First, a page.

The New Testament Symbols

   Jesus did something else that seemed strange to His disciples. He took some of the unleavened bread from the supper table and broke it into small pieces. He blessed the bread and gave a piece to each one of them.
   Then He took a cup of wine from the table, blessed it, passed it to His disciples and told them to drink of it.
   He explained that the bread was the symbol of His body to be broken for mankind, and the wine symbolized His blood now to be shed for all mankind.
   At the moment they received these precious symbols, they did not fully realize what they meant. Later that same evening and the following day, they would begin to understand their symbolic meaning.
   After giving His disciples final instructions, Jesus went out into a garden to pray about the trial He was about to enter. When He had finished praying, He returned to His disciples who were sleeping nearby. By the time He got them on their feet, Judas the traitor had arrived with the chief priests, some of the elders and a group of vigilantes with swords and staves.
   At first the disciples tried to prevent them from apprehending Jesus. Peter even went so far as to cut off the High Priest's servant's ear. But Jesus quickly healed the servant and rebuked Peter.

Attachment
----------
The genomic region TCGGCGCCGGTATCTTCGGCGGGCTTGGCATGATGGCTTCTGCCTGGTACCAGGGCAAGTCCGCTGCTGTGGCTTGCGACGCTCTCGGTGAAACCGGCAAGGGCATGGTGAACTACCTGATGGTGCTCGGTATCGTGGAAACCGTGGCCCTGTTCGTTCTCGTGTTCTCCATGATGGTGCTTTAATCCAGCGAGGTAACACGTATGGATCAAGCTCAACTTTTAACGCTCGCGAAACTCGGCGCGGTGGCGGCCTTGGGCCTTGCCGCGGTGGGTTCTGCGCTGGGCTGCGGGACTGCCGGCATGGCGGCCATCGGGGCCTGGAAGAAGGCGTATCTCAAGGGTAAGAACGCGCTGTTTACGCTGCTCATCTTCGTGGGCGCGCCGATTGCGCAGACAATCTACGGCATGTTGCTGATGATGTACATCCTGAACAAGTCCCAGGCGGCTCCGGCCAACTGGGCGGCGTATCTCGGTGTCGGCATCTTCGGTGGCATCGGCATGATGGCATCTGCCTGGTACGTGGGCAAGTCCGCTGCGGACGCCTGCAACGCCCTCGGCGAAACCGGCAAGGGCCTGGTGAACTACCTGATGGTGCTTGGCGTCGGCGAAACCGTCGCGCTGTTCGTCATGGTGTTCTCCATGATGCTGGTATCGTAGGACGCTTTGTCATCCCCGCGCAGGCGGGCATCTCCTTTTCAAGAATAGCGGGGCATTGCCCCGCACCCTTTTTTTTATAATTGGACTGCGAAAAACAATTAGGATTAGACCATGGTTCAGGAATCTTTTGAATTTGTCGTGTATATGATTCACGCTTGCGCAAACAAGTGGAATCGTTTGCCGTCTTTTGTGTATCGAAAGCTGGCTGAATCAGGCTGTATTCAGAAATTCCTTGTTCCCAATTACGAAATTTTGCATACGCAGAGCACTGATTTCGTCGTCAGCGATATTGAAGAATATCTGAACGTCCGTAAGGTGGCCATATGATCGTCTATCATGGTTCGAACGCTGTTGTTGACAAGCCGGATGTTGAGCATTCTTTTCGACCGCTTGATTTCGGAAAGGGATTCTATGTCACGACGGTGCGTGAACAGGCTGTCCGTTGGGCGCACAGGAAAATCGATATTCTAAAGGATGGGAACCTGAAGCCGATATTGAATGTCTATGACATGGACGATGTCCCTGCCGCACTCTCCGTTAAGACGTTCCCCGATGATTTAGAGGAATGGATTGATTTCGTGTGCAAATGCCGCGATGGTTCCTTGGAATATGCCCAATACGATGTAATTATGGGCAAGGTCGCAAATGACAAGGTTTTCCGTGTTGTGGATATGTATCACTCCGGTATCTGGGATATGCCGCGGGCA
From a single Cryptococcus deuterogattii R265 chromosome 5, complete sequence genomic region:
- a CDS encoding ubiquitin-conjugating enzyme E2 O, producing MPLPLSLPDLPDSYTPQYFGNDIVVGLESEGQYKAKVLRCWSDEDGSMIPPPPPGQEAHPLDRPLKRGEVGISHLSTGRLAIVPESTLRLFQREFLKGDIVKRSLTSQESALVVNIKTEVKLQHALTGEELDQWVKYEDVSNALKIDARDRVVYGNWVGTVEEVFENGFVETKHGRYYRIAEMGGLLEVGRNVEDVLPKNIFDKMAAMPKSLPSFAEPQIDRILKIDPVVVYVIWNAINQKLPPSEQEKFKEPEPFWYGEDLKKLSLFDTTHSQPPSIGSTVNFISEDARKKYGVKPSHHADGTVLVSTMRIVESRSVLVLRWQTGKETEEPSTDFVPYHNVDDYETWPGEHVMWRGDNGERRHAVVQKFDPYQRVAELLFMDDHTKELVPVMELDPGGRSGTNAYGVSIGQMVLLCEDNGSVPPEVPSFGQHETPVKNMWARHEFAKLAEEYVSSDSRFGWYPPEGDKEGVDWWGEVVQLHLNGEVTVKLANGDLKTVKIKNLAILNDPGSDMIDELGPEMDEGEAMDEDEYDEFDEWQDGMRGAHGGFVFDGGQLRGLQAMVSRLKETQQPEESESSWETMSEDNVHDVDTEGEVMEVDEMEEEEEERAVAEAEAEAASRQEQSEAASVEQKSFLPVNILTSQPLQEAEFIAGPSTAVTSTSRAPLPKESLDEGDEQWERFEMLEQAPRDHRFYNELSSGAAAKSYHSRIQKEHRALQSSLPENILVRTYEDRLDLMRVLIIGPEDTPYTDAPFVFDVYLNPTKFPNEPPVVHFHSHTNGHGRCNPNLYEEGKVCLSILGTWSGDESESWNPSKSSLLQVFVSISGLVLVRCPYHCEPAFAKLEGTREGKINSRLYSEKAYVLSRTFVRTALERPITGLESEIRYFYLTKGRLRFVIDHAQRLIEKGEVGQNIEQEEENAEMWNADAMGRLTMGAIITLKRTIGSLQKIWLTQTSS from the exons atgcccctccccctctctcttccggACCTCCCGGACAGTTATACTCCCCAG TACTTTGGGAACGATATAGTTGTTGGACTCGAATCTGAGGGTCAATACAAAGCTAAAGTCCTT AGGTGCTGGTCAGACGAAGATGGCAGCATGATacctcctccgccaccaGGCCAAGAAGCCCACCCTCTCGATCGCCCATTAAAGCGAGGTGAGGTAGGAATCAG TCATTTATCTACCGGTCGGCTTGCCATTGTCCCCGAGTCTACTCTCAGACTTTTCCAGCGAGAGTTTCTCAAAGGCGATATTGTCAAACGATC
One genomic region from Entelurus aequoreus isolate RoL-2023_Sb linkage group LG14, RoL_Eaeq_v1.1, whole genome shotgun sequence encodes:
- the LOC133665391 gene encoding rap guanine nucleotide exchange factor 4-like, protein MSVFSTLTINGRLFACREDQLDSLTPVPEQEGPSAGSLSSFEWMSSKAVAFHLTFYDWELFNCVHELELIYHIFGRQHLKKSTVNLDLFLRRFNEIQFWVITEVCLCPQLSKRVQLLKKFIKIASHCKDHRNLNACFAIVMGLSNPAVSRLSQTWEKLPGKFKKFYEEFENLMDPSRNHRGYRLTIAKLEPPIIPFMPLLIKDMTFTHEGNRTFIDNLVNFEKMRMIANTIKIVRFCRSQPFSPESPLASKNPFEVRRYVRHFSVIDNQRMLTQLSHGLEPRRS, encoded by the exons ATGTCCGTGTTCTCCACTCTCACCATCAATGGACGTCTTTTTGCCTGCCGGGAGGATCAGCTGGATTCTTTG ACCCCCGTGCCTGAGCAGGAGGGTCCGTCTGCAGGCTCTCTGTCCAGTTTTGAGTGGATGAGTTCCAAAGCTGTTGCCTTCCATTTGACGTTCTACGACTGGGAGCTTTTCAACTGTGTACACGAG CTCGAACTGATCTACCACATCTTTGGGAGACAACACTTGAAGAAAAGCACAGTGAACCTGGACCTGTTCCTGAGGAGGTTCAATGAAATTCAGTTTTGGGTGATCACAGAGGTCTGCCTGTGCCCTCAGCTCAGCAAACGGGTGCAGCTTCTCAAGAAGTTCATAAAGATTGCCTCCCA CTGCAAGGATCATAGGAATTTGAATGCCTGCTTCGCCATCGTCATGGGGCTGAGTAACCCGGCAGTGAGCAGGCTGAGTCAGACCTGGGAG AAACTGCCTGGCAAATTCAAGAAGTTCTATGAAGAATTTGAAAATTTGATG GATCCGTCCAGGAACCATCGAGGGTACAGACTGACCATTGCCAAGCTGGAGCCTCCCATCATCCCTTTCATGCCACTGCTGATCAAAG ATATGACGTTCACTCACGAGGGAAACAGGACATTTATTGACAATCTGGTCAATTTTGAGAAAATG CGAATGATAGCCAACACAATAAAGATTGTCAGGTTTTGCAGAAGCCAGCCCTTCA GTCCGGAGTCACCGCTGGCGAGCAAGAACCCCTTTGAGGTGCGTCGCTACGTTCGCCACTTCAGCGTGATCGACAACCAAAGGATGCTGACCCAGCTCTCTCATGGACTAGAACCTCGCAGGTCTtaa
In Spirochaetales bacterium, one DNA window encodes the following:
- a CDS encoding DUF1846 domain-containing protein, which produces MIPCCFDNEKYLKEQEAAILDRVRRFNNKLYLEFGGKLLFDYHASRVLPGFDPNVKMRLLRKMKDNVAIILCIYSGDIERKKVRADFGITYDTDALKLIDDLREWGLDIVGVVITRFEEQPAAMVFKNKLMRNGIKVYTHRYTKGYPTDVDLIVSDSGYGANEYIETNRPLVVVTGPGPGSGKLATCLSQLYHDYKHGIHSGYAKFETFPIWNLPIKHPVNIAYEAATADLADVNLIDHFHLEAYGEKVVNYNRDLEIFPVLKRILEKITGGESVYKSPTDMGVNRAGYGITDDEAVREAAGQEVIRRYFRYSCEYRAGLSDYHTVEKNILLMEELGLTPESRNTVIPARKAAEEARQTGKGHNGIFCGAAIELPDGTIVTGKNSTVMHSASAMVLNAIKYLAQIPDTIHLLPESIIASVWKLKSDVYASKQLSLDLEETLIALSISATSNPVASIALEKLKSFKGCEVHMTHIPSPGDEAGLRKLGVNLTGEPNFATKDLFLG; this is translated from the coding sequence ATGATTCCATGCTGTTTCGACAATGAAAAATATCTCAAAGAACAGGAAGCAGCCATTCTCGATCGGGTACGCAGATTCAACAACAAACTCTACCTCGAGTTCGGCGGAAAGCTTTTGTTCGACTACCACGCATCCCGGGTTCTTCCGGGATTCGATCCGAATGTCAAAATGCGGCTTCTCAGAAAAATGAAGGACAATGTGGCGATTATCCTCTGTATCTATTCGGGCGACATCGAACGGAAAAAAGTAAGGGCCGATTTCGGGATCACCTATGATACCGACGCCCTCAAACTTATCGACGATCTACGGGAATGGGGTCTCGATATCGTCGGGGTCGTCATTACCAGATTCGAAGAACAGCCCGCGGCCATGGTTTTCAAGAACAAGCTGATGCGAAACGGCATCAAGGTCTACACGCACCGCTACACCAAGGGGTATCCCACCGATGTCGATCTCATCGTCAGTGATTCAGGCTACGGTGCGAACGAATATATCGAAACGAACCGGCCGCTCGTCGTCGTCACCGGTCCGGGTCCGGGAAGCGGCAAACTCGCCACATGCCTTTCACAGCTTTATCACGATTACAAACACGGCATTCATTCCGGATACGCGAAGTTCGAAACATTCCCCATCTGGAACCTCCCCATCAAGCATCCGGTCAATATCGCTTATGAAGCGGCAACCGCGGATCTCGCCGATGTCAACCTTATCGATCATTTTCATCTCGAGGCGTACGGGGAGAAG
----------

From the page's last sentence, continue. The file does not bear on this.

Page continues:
The mob led Jesus away. The horror of the night that Jesus spent in the hands of His captors is almost impossible to describe. By early morning the strong, muscular carpenter of Nazareth was reduced to a bleeding chunk of flesh. In this condition He was made to carry a heavy wooden beam to a place outside the city where He was then nailed to it.
   At three p.m., the fourteenth of Nisan, A.D. 31, Jesus Christ died after being pierced with a Roman spear.

The Significance of the Passover

   The Lamb of God, as John the Baptist had called Him (John 1:29), was dead. His commission of taking away the sins of the world was completed. Jesus Christ, the Lamb without blemish (I Pet. 1:19), was sacrificed for the world (John 3:16).
   The significance of the Passover for Christians today is clear. The parallels between the physical salvation of the Hebrews in Egypt through the blood of a physical lamb, and the spiritual salvation of all mankind through the blood of Jesus Christ, are absolute.
   If the Passover lamb of 1486 B.C. could spare the physical lives of obedient Hebrews and was important enough to be kept for generations as a memorial, how much more important should the keeping of the Passover be for Christians today? For by the death of Jesus Christ, Christians have access to eternal life, from which there can be no more death.
   (Editor's note: If you would like additional information about this sacred Passover ordinance, please read our free booklet How Often Should We Partake Of The Lord's Supper?) The Apostle Paul summed up the significance of the Passover and the equally meaningful Days of Unleavened Bread (read our free booklet Pagan Holidays - or God's Holy Days - Which?) when he wrote this to the Gentile Christians at Corinth: "... Christ our passover is sacrificed for us: Therefore let us keep the feast..." (I Cor. 5:7, 8).

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Good News MagazineMarch 1974Vol XXIII, No. 3